FDA Investigates Brain Infection in Patient Taking MS Drug

fda_investigation_brain_infectionThe U.S. Food and Drug Administration (FDA) is investigating a rare and serious brain infection developed by a patient taking the Novartis multiple sclerosis drug Gilenya (fingolimod).

The patient, in Europe, developed progressive multifocal leukoencephalopathy (PML). The FDA said this was the first reported instance of the infection developing in a Gilenya patient who had not previously received Biogen Idec’s drug Tysabri (natalizumab), Reuters reports. Tysabri, another multiple sclerosis (MS) drug, is associated with a high risk of PML and for this reason, demand for the drug has slowed. PML is potentially fatal.

Novartis informed the FDA of the infection in July but in an email to Reuters the company said the infection was unlikely attributable to Gilenya because the patient had a relatively short exposure to the drug (seven months); the patient had atypical MRI lesions before being treated with the drug; and the patient had repeated exposure to corticosteroids, which can contribute to the development of PML. The company said over 71,000 patients had been treated with Gilenya and “there has been no previous case of PML attributable to Gilenya.”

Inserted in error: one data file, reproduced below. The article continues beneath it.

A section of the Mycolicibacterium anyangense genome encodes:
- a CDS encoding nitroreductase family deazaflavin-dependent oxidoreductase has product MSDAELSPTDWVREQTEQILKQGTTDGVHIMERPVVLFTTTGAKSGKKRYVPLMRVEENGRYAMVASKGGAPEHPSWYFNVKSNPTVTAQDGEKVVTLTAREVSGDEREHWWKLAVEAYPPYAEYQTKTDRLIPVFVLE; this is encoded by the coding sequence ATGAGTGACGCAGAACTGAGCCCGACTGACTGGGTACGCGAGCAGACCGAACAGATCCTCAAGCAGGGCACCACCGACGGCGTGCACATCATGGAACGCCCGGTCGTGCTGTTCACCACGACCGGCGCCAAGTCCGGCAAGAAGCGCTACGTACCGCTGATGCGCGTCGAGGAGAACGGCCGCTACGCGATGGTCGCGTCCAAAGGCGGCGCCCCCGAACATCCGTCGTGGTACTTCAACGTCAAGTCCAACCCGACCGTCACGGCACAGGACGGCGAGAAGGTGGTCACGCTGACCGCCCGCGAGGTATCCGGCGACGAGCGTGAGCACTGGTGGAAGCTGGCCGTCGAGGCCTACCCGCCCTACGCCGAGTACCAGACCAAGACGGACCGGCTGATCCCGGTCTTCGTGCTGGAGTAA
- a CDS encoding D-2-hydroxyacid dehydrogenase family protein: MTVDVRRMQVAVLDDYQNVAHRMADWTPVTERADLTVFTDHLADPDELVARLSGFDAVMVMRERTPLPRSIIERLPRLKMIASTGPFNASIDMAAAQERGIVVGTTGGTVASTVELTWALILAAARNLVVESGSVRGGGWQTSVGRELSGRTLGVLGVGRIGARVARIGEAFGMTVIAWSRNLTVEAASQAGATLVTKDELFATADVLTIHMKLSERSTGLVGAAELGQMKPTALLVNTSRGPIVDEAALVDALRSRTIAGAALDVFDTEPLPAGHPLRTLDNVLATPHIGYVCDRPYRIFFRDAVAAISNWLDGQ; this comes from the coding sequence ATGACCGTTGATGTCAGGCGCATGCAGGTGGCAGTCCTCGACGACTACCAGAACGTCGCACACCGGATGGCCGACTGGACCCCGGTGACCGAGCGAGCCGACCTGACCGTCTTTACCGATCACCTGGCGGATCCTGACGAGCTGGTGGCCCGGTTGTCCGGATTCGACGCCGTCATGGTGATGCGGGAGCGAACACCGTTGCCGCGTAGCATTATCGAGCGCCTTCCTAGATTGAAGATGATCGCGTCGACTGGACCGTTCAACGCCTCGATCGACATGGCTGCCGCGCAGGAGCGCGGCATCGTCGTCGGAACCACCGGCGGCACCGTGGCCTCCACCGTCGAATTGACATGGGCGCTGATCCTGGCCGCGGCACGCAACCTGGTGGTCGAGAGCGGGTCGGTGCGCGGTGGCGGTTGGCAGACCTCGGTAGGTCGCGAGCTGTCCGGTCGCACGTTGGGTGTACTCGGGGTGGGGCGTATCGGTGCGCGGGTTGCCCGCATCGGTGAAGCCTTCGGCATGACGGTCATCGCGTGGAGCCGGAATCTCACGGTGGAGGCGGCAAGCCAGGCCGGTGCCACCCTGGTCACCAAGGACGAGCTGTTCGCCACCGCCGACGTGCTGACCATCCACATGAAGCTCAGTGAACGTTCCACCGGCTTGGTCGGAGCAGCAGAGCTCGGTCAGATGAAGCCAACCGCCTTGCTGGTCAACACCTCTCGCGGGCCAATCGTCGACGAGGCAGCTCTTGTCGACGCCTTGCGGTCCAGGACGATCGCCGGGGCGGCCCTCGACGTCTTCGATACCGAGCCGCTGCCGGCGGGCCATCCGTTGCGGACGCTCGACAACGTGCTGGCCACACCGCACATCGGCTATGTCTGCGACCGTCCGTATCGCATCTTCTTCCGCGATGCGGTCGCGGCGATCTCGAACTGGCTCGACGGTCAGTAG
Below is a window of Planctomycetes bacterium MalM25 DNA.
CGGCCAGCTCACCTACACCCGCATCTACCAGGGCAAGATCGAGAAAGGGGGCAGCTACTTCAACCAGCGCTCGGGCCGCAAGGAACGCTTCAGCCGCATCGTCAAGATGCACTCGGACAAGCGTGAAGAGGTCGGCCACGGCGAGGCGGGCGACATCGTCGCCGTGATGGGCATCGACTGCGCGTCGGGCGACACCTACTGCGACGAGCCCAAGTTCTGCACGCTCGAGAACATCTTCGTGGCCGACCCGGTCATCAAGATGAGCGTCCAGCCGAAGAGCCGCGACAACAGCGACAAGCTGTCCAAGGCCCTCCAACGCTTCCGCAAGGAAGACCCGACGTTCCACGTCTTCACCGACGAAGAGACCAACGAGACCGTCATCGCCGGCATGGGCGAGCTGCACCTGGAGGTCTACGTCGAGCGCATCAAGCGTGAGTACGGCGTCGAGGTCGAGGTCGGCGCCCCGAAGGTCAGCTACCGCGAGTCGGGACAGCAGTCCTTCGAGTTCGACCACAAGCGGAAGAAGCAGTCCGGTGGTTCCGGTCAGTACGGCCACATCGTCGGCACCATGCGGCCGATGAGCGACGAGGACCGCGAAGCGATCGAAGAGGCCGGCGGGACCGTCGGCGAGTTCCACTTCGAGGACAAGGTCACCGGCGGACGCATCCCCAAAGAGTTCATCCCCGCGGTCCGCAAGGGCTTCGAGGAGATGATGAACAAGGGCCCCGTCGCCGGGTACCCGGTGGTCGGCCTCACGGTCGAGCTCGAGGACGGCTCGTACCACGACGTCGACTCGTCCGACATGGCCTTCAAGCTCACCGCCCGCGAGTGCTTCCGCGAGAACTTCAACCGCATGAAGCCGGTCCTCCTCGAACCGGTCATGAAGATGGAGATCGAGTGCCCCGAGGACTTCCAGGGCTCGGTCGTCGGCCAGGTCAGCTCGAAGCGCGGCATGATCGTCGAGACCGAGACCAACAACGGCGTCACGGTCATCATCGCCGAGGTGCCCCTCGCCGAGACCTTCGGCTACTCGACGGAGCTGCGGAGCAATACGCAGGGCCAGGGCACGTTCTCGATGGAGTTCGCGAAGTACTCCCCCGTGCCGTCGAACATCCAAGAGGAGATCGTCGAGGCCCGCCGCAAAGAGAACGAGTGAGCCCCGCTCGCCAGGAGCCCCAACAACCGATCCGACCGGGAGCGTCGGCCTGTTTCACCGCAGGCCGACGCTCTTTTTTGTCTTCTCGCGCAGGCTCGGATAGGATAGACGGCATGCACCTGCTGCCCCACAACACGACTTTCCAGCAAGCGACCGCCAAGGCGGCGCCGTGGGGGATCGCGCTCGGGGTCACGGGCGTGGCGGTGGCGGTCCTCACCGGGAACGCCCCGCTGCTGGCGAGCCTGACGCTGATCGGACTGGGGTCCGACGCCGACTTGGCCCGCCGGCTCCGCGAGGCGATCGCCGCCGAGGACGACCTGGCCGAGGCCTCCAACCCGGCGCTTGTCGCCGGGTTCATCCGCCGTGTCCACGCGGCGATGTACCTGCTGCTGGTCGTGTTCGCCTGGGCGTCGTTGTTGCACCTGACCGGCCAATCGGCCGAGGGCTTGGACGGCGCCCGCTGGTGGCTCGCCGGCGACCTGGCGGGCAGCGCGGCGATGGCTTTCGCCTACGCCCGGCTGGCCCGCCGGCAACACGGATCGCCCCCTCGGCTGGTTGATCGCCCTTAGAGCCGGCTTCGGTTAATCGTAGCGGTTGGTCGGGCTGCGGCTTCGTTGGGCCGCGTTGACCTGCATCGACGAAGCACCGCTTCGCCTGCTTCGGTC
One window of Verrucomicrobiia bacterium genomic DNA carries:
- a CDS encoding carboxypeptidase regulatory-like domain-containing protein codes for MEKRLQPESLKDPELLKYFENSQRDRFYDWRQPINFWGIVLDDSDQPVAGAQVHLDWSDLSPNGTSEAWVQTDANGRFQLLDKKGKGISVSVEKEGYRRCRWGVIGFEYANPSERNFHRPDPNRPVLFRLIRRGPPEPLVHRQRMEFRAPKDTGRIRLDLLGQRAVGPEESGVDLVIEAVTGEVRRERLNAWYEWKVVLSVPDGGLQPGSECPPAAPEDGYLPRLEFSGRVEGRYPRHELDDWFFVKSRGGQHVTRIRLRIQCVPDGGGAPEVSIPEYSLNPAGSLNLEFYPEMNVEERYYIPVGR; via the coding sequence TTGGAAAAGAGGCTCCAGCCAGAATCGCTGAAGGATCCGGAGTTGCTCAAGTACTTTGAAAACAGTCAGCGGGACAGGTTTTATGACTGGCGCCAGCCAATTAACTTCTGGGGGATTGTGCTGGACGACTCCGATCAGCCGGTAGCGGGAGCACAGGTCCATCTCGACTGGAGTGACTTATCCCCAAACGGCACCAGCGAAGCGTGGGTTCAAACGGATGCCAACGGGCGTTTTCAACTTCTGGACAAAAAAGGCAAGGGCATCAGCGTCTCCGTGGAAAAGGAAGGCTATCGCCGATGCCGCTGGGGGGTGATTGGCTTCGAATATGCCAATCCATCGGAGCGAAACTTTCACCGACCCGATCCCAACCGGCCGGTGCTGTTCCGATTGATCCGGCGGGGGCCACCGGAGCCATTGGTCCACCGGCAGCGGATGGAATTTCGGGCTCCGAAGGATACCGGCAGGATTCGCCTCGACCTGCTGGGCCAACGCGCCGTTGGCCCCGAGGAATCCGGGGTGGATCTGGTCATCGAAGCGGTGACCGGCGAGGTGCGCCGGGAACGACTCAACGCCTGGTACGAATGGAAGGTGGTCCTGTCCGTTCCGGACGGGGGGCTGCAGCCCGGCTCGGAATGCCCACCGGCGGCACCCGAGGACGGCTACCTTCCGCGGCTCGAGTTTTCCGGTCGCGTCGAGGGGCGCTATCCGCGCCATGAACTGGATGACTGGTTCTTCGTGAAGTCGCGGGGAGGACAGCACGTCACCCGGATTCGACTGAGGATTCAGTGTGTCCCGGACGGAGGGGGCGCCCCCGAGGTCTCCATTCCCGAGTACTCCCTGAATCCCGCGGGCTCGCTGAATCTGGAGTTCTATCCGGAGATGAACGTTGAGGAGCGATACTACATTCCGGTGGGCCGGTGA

Gilenya was approved in the United States in September 2010 to treat relapsing forms of MS, a nervous system disease that affects the brain and spinal cord. Tysabri, approved by the FDA in 2004, was briefly withdrawn from market over concerns about PML, according to Reuters.  Because of its effectiveness as an MS treatment, it was reintroduced in 2006 with stricter safety warnings.

PML is caused by the JC (John Cunningham) virus, which is generally harmless, but can lead to an increased chance of PML in people with weakened immune systems.  Tysabri is an immune system-suppressing drug.

The FDA said patients taking Gilenya should not stop taking the drug without discussing this their health care provider.



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